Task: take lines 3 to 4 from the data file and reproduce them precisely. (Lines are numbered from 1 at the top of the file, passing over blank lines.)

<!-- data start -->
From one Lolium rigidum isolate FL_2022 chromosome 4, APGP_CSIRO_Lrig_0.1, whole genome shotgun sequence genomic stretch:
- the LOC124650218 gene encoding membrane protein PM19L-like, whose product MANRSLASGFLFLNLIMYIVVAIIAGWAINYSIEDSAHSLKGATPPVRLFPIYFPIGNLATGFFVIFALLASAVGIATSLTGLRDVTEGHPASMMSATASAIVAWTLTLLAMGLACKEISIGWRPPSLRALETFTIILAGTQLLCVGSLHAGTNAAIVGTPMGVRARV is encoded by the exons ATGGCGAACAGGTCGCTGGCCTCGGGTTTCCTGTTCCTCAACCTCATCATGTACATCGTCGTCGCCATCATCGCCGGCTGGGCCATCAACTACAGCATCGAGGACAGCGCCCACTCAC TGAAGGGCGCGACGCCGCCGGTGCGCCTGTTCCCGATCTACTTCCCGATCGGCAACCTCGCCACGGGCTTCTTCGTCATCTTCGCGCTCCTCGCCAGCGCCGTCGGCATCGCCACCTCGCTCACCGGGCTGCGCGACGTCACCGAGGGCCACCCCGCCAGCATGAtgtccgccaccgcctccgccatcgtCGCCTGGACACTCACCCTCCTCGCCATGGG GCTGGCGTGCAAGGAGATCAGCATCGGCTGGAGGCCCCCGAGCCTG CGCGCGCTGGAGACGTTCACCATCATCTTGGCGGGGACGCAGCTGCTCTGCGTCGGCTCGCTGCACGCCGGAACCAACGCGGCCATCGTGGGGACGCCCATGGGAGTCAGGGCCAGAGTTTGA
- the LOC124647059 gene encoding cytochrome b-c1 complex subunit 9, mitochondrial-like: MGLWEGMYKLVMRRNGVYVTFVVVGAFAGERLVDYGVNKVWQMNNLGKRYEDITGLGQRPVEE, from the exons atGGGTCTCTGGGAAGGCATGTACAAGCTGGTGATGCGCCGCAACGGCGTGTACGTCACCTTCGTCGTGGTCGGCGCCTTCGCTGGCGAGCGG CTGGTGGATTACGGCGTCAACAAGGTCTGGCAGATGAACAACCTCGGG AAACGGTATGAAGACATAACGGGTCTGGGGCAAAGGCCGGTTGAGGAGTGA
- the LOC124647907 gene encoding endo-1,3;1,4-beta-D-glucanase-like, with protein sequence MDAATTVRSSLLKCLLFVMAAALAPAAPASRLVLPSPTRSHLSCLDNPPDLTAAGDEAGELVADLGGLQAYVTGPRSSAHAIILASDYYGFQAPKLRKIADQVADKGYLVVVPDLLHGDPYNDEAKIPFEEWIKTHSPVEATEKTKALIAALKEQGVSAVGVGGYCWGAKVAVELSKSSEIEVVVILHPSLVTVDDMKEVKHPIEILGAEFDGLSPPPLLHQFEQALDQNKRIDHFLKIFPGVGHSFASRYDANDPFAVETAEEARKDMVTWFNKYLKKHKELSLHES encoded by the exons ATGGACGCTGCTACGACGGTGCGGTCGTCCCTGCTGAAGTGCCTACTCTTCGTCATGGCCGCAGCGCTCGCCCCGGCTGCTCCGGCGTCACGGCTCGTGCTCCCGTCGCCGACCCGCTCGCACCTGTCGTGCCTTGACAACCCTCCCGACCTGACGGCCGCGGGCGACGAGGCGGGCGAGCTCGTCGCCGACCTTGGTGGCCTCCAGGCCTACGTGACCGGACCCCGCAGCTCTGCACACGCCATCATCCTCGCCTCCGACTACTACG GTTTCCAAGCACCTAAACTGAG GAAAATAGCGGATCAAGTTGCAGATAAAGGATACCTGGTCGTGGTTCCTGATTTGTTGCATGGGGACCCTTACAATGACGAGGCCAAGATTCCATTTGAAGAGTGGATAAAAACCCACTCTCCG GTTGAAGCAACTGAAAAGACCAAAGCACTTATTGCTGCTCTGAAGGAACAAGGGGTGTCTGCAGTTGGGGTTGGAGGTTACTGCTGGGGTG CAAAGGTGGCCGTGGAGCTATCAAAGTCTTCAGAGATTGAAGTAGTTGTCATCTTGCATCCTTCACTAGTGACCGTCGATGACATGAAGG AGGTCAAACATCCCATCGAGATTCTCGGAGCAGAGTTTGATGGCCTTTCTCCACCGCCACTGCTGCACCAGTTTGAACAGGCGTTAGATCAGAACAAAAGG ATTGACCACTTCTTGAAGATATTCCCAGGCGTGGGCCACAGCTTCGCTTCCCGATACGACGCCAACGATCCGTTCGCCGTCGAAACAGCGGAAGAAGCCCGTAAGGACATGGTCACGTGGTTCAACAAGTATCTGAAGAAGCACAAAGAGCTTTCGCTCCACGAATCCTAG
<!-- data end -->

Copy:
- the LOC124647059 gene encoding cytochrome b-c1 complex subunit 9, mitochondrial-like: MGLWEGMYKLVMRRNGVYVTFVVVGAFAGERLVDYGVNKVWQMNNLGKRYEDITGLGQRPVEE, from the exons atGGGTCTCTGGGAAGGCATGTACAAGCTGGTGATGCGCCGCAACGGCGTGTACGTCACCTTCGTCGTGGTCGGCGCCTTCGCTGGCGAGCGG CTGGTGGATTACGGCGTCAACAAGGTCTGGCAGATGAACAACCTCGGG AAACGGTATGAAGACATAACGGGTCTGGGGCAAAGGCCGGTTGAGGAGTGA
- the LOC124647907 gene encoding endo-1,3;1,4-beta-D-glucanase-like, with protein sequence MDAATTVRSSLLKCLLFVMAAALAPAAPASRLVLPSPTRSHLSCLDNPPDLTAAGDEAGELVADLGGLQAYVTGPRSSAHAIILASDYYGFQAPKLRKIADQVADKGYLVVVPDLLHGDPYNDEAKIPFEEWIKTHSPVEATEKTKALIAALKEQGVSAVGVGGYCWGAKVAVELSKSSEIEVVVILHPSLVTVDDMKEVKHPIEILGAEFDGLSPPPLLHQFEQALDQNKRIDHFLKIFPGVGHSFASRYDANDPFAVETAEEARKDMVTWFNKYLKKHKELSLHES encoded by the exons ATGGACGCTGCTACGACGGTGCGGTCGTCCCTGCTGAAGTGCCTACTCTTCGTCATGGCCGCAGCGCTCGCCCCGGCTGCTCCGGCGTCACGGCTCGTGCTCCCGTCGCCGACCCGCTCGCACCTGTCGTGCCTTGACAACCCTCCCGACCTGACGGCCGCGGGCGACGAGGCGGGCGAGCTCGTCGCCGACCTTGGTGGCCTCCAGGCCTACGTGACCGGACCCCGCAGCTCTGCACACGCCATCATCCTCGCCTCCGACTACTACG GTTTCCAAGCACCTAAACTGAG GAAAATAGCGGATCAAGTTGCAGATAAAGGATACCTGGTCGTGGTTCCTGATTTGTTGCATGGGGACCCTTACAATGACGAGGCCAAGATTCCATTTGAAGAGTGGATAAAAACCCACTCTCCG GTTGAAGCAACTGAAAAGACCAAAGCACTTATTGCTGCTCTGAAGGAACAAGGGGTGTCTGCAGTTGGGGTTGGAGGTTACTGCTGGGGTG CAAAGGTGGCCGTGGAGCTATCAAAGTCTTCAGAGATTGAAGTAGTTGTCATCTTGCATCCTTCACTAGTGACCGTCGATGACATGAAGG AGGTCAAACATCCCATCGAGATTCTCGGAGCAGAGTTTGATGGCCTTTCTCCACCGCCACTGCTGCACCAGTTTGAACAGGCGTTAGATCAGAACAAAAGG ATTGACCACTTCTTGAAGATATTCCCAGGCGTGGGCCACAGCTTCGCTTCCCGATACGACGCCAACGATCCGTTCGCCGTCGAAACAGCGGAAGAAGCCCGTAAGGACATGGTCACGTGGTTCAACAAGTATCTGAAGAAGCACAAAGAGCTTTCGCTCCACGAATCCTAG